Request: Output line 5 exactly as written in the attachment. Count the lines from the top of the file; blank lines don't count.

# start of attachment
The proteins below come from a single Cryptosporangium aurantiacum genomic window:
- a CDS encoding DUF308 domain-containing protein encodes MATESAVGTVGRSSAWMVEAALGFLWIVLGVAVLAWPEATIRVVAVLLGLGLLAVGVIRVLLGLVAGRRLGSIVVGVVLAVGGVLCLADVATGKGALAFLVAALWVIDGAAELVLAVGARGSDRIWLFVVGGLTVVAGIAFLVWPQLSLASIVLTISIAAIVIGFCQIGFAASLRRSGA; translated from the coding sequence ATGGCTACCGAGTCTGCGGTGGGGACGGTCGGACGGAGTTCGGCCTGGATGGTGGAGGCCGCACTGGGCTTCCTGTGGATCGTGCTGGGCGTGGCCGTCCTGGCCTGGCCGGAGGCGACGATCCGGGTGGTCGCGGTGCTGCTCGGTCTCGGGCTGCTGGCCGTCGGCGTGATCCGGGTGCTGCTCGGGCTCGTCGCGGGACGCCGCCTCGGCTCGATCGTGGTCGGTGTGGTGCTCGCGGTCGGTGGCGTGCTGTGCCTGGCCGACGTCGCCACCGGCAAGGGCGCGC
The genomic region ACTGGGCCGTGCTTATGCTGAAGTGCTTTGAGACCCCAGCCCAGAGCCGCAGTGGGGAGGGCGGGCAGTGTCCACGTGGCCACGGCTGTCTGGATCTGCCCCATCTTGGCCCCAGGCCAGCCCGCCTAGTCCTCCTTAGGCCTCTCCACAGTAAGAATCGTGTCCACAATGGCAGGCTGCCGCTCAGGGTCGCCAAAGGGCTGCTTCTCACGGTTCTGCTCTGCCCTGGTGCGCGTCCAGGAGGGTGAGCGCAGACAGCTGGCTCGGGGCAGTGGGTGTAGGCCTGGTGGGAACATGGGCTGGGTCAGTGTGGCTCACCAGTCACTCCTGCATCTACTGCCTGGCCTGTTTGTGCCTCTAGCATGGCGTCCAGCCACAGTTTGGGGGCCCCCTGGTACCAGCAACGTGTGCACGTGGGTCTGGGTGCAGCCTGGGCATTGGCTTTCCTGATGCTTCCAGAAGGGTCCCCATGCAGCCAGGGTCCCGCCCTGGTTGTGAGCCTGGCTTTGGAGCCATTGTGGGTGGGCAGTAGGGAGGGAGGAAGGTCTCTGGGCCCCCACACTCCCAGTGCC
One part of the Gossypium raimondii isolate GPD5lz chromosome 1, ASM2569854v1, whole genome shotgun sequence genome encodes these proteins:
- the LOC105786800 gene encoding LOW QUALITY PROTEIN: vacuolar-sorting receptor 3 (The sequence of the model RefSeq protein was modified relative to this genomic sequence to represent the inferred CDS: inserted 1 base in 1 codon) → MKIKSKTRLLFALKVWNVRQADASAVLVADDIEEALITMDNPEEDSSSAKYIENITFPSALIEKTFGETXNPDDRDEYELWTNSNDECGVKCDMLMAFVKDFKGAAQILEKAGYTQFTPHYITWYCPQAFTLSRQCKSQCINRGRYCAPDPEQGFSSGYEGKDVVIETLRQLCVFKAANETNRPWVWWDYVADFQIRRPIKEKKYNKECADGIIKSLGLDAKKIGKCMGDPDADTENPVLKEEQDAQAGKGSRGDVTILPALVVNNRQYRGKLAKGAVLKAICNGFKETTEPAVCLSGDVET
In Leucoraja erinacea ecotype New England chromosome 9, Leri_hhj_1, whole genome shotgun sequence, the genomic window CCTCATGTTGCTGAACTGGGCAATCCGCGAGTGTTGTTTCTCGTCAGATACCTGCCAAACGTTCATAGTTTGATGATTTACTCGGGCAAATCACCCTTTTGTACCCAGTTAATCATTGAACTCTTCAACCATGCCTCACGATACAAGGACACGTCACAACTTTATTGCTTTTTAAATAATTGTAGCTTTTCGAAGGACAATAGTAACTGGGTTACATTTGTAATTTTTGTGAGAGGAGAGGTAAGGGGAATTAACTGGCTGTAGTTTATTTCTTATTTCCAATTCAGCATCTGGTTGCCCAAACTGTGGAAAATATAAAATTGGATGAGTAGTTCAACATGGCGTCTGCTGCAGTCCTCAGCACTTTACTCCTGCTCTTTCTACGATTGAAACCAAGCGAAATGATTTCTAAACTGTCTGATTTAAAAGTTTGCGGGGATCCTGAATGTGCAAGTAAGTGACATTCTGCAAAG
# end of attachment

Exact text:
- the LOC105786800 gene encoding LOW QUALITY PROTEIN: vacuolar-sorting receptor 3 (The sequence of the model RefSeq protein was modified relative to this genomic sequence to represent the inferred CDS: inserted 1 base in 1 codon) → MKIKSKTRLLFALKVWNVRQADASAVLVADDIEEALITMDNPEEDSSSAKYIENITFPSALIEKTFGETXNPDDRDEYELWTNSNDECGVKCDMLMAFVKDFKGAAQILEKAGYTQFTPHYITWYCPQAFTLSRQCKSQCINRGRYCAPDPEQGFSSGYEGKDVVIETLRQLCVFKAANETNRPWVWWDYVADFQIRRPIKEKKYNKECADGIIKSLGLDAKKIGKCMGDPDADTENPVLKEEQDAQAGKGSRGDVTILPALVVNNRQYRGKLAKGAVLKAICNGFKETTEPAVCLSGDVET